I want to make the most of my time
Alexa is our intern at The Mix. She talks about the the challenges of the working world, and how she realised the importance of taking #MyTime to breathe.
My name is Alexa. I am 23 years old and grew up in sunny Los Angeles. I currently live in London and am working towards a Masters in Advertising and Public Relations, whilst interning with The Mix.
I was excited about making money
I was very lucky to get hired right after I completed my undergraduate degree in 2013, working for major corporation doing what I loved – graphic design. I was on cloud nine and didn’t think things could get better. I was one of the few people from my university to get a job in their field, and was excited about making money, being able to do what I wanted and enjoying the freedom that time and money could give me.
Well, money finally arrived…but my time disappeared. The demanding nature of the job was overwhelming and I experienced panic attacks. I couldn’t sleep. I would be at work from 8am to 3am the following morning, and was expected to return bright-eyed a few short hours later. The stress made me feel like everything was spiralling out of control. How was I expected to be a decent friend, manage being in a relationship, tackle family responsibilities and have the time to do something for myself? I noticed all my creativity burning away.
Social media was my new best friend, and my biggest enemy
I had wanted this career so badly, and I just hated it. For someone who values and uses creativity for self-expression, I couldn’t even think about bringing myself to do anything. When I was at university, I was able to paint, play bass or go on a walk when I was this stressed out. Trying to find balance in the short weekends made me feel angry and jealous. Social media was my new best friend and biggest enemy. I hated being stuck in my office and scrolling on Instagram to see how much fun everyone seemed to be having whilst I felt trapped. At the same time, I was able to mentally escape to different places via travel accounts.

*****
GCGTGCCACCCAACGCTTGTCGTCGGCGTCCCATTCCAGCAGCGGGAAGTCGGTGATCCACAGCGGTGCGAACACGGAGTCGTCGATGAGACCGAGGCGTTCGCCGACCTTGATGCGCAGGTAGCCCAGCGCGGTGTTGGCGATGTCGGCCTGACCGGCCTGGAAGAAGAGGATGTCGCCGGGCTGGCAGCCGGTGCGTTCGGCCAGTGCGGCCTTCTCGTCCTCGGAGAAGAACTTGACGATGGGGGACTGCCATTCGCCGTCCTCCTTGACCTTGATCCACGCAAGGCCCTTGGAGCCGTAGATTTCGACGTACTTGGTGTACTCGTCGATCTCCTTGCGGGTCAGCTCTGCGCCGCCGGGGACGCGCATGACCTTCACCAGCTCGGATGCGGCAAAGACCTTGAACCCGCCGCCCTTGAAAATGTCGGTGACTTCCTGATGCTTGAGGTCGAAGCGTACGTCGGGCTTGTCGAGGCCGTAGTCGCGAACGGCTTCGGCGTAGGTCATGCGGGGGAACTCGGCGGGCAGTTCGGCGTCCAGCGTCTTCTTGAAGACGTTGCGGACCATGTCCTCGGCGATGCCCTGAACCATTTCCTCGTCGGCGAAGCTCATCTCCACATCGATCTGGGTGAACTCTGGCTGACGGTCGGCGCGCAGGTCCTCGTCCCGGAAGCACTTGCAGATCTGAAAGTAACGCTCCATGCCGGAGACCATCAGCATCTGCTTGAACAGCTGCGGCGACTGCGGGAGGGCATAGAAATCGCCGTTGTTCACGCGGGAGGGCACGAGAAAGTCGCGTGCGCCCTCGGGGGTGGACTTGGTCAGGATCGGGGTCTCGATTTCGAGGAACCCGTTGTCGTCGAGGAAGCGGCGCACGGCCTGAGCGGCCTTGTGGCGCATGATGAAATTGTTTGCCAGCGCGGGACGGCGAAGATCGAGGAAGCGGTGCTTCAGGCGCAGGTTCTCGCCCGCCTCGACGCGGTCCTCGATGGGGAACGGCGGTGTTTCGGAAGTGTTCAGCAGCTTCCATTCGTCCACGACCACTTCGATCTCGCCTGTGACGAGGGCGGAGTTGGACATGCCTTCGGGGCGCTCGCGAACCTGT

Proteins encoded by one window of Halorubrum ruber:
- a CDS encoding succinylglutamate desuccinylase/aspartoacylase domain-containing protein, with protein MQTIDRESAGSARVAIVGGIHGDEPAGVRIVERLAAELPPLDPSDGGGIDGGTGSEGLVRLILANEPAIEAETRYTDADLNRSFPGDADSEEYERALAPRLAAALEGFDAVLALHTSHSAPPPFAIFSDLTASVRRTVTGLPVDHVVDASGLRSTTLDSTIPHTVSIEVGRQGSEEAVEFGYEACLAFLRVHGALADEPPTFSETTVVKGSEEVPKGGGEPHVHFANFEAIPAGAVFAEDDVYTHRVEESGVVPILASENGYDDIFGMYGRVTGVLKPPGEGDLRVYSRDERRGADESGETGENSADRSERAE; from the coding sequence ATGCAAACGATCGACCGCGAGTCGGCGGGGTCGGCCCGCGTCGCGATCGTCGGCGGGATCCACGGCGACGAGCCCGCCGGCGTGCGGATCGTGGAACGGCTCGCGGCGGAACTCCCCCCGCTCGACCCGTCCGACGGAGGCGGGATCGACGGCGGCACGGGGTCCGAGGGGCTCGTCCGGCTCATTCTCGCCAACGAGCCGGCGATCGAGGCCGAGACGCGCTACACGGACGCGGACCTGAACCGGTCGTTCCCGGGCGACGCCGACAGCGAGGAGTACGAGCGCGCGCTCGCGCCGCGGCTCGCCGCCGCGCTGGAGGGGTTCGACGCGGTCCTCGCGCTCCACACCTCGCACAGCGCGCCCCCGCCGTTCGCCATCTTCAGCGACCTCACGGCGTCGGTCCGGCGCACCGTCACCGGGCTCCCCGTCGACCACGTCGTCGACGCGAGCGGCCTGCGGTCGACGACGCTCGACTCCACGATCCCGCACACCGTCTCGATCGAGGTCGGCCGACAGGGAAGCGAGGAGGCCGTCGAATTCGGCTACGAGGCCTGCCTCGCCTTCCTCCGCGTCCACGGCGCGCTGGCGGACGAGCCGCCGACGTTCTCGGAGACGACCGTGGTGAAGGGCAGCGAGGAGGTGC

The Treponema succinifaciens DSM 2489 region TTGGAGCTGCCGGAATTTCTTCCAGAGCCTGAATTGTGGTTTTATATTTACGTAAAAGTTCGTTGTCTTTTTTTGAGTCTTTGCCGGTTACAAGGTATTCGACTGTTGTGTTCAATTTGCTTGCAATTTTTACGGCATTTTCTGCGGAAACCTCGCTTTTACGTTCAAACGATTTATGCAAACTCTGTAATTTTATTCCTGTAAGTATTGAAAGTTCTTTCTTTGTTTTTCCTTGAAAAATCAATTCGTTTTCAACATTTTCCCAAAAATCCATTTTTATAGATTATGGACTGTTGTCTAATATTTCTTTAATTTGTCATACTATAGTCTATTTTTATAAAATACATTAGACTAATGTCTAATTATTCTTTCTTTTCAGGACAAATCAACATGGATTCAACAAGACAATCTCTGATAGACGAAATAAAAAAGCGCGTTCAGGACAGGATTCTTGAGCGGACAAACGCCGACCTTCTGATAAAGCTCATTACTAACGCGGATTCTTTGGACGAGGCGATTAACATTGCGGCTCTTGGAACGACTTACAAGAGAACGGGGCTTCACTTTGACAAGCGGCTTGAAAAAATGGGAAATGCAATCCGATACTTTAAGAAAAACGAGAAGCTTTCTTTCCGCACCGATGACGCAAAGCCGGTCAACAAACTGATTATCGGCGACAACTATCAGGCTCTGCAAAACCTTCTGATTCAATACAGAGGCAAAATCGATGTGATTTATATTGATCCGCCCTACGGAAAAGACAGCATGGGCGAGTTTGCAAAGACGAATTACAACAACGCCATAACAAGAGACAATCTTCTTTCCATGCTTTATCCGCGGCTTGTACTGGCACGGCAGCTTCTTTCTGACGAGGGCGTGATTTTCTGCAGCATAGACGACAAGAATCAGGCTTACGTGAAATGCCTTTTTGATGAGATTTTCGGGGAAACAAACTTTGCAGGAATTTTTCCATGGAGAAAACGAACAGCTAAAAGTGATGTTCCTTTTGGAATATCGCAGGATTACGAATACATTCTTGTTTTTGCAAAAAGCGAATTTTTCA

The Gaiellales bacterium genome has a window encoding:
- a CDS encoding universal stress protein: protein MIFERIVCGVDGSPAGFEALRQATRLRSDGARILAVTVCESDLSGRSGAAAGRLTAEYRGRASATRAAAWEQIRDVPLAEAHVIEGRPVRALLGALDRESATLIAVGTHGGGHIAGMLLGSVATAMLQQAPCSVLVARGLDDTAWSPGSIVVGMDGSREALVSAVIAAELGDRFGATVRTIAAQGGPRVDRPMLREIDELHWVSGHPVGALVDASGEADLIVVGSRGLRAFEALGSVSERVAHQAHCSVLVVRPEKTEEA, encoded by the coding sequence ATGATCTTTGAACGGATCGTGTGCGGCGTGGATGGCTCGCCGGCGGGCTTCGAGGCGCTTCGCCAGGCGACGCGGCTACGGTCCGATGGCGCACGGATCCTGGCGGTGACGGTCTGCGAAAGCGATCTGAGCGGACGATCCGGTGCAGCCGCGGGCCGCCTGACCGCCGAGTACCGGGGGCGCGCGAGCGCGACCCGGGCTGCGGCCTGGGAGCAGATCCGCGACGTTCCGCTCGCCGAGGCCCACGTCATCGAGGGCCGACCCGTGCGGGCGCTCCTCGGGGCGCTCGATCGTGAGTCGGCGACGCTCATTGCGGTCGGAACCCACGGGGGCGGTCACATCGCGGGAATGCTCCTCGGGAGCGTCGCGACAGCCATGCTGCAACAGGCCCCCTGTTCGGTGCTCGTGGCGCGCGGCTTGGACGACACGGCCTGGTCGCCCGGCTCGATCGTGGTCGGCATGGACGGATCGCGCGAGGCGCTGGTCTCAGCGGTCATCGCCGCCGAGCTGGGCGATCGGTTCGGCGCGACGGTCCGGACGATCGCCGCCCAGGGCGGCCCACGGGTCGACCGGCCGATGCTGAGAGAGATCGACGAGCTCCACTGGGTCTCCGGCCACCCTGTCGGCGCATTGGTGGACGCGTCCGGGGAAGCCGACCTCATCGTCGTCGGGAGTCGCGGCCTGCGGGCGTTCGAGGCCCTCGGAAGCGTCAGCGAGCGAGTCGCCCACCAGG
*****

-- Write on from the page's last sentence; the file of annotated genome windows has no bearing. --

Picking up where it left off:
I reached a breaking point when I asked myself ‘Is this worth it?’ (which by the way, took me 3 years to get to). I realized that this feeling of freedom was what I really wanted, not the money. I felt like I had sold my soul for something I didn’t want. I couldn’t be forced to be creative anymore. I felt suffocated, and realized it was now my time to breathe.
I realised that my time is my own
I looked for support from mentors at university and work. The overall advice I received was ‘ This is life, you have to work hard – we don’t sleep either.’ It made me realize how out of touch my generation is compared to others. Was it so bad that I didn’t want my time to be consumed by a career I was not happy with? What makes me feel so different? I started to think about this disconnection, and how priorities have shifted in the minds of young people. This thought started to empower me. I realised I can make choices on how I want to spend my time, because at the end of day, it’s my time, not theirs.
I wanted to change everything – my career, my location, and my state of mind. Figuring out my next step was no easy task, but it felt great to feel in control of my life. I could finally breathe knowing that I was not trapped. Knowing myself, I knew my next career move would have to be creative, but in a different way than art. This would allow me to pursue art and music in my free time, so I could start to enjoy it again.
Managing my time felt empowering
I quit my job, moved out of my flat in North Hollywood and moved back home. Giving myself that time and space, I felt like a weight had been lifted off my shoulders. I decided to pursue my Master’s degree and move to London, which is something I had always wanted to do. I felt empowered knowing I would be able to use my time to improve my life.
Going forward, I won’t force myself to spend time doing anything that doesn’t feel right. Time is a valuable thing, and I want to make the most of it.
Updated on 25-Apr-2018
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